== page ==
Many teams might carry stronger stars, but none come close when Curry and Lee are in sync.
Golden State kept Miami on its heels, topping the defending NBA champion Heat in a 123-114 victory. The Heat, who normally hold opponents to 98.3 points per game, succumbed to the Warriors' swift offensive tempo and couldn't contain their scorers.
Curry and Lee were the stars in this game, outplaying the intimidating Miami defense that has led the team to three straight NBA Finals appearances. Curry was up to his usual tricks, putting up 36 points (8-of-15 three-point field goals) and 12 assists with four steals and four turnovers.
Lee posted another double-double—tying for sixth in the league in that category—with 32 points and 14 rebounds, consistently exploiting the Heat's defensive strategy.
Miami likes to play a free-flowing zone to keep screening big men on the perimeter, but Lee's ball-handling and footwork saw him score in the paint time and time again.
As mentioned earlier, a multitude of teams have pairings that cause trouble. You can look to the Heat's LeBron James and Dwyane Wade or the Oklahoma City Thunder's Kevin Durant and Russell Westbrook. Every contender has at least two pieces to build around, but Curry and Lee are in a league of their own.
This Golden State duo might not match up against others when fully broken down, but the fact that it's an actual pairing separates it from the pack. Curry and Lee play off each other, with the former's outside shooting perfectly complementing the latter's inside capabilities.
The James/Wade or Durant/Westbrook combos are nigh unstoppable, but they don't quite sync up the same way. Having two All-Star players on the roster is terrific, but it's very different from having two All-Stars that play in a linked format.
It's consistently a "pick your poison" decision for defenses when facing the Warriors. Without being dismissive, the same can be said for the previously mentioned duos as well.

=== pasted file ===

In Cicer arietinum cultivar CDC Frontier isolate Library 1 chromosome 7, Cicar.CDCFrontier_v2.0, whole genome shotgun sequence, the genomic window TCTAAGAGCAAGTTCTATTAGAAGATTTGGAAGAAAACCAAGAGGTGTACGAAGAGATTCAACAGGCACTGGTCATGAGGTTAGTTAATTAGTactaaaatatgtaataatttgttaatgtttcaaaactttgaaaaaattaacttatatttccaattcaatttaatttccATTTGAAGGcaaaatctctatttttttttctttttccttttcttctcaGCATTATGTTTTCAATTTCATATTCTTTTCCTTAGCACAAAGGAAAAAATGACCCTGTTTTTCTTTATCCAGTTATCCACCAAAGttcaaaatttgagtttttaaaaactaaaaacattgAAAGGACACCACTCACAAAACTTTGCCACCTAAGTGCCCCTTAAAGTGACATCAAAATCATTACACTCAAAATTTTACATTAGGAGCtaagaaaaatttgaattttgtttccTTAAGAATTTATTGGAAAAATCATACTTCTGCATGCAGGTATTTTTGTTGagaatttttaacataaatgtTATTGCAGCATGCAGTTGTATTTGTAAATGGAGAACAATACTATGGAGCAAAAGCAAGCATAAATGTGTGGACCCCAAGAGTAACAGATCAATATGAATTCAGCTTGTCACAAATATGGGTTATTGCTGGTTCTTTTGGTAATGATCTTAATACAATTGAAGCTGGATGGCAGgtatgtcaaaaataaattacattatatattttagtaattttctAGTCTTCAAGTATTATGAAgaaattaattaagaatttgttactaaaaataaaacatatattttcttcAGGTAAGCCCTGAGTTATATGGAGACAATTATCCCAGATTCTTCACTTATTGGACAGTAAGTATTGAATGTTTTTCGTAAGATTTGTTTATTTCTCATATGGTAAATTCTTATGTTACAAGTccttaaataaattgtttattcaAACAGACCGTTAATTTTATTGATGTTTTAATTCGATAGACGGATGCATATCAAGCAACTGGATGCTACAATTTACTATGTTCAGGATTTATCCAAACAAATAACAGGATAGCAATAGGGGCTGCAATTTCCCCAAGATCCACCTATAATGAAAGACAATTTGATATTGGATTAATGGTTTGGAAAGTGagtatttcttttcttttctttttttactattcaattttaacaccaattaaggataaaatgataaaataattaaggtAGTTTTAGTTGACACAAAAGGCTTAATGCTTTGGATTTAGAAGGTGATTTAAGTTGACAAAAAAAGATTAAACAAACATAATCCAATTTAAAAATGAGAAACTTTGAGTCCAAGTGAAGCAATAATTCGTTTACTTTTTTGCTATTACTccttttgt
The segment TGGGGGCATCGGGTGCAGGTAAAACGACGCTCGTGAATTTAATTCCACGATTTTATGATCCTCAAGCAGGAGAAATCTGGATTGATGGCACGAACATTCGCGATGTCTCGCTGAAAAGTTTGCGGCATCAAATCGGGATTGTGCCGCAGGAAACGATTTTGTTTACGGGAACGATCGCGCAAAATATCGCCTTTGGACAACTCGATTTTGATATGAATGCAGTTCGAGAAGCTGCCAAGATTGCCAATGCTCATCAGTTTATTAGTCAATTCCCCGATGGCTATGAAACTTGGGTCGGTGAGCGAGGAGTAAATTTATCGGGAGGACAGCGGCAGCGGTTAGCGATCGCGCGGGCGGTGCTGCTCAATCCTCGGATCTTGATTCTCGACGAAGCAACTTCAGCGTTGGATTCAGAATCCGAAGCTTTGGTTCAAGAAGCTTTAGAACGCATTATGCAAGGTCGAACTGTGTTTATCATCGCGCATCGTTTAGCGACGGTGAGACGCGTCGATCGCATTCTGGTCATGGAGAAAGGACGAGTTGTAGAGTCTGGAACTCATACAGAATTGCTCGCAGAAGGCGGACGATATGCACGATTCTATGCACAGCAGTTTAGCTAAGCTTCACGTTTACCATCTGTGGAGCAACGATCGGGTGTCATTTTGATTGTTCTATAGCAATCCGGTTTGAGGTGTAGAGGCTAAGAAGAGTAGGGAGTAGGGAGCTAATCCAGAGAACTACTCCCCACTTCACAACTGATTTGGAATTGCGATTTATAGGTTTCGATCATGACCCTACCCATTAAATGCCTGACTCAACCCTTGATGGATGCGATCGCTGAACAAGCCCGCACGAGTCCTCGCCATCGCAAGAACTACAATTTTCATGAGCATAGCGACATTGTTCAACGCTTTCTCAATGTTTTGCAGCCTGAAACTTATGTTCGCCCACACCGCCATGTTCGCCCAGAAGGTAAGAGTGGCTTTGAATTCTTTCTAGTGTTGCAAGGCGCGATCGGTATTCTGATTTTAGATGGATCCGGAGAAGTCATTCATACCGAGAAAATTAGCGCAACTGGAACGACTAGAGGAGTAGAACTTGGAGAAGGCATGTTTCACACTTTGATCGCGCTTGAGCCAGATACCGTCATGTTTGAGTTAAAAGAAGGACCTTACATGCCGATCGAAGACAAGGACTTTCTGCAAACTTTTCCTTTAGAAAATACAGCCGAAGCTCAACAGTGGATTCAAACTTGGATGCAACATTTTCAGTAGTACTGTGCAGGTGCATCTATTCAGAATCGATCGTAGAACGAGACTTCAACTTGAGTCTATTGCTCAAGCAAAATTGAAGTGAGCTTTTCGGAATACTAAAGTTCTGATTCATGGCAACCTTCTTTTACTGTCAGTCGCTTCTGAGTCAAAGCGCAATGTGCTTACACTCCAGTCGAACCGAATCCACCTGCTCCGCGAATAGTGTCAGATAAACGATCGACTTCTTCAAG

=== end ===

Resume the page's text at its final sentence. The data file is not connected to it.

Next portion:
However, none are run in offensive sets quite the same way.
According to NBA.com, Curry has assisted on 86 of the 254 field goals Lee has made this season. That's a shade under 30 percent of Lee's scoring coming with help from his point guard. Synergy Sports Technology (subscription required) has Curry pegged as the pick-and-roll ball-handler 38.8 percent of the time in the Warriors offense.
He shoots 41.9 percent on field goals in the same play (39.1 percent from three), with Lee shooting 46.6 percent as the pick-and-roll man (20.4 percent of the time).
Obviously neither of those percentages solely reflect Curry and Lee's performance in the offense. They do, however, paint a reasonably clear picture of how they correspond on the court.
As seen against the Heat, both played off each other well. Of Curry's 12 assists, six were for shots made by Lee.
Curry is very likely to make his first All-Star appearance this season, averaging 23.4 points and 9.6 assists per game. Lee, who represented the Warriors last season, is putting up 18.8 points, 9.9 rebounds and 2.1 assists.
Individually, both players are amongst the top at their respective positions. But as a combination, Curry and Lee have opposing defenses shaking their heads. It's difficult to contain either one, let alone when both are synchronized like they were against Miami.
Depending on how the voting works out, Golden State could realistically have both players representing the city during All-Star Weekend. According to Basketball Reference, it would be the first time since the 1992-93 season—when Tim Hardaway and Chris Mullin were selected—that the Warriors accomplish such a feat.
Coach Mark Jackson expressed his confidence in Curry's selection when speaking with the Associated Press (h/t ESPN.com), saying "If he doesn't make the All-Star team, I might retire."
Here's to hoping Lee is selected as well, as it would give the Warriors a chance to show off the league's best one-two punch in front of the entire NBA community.
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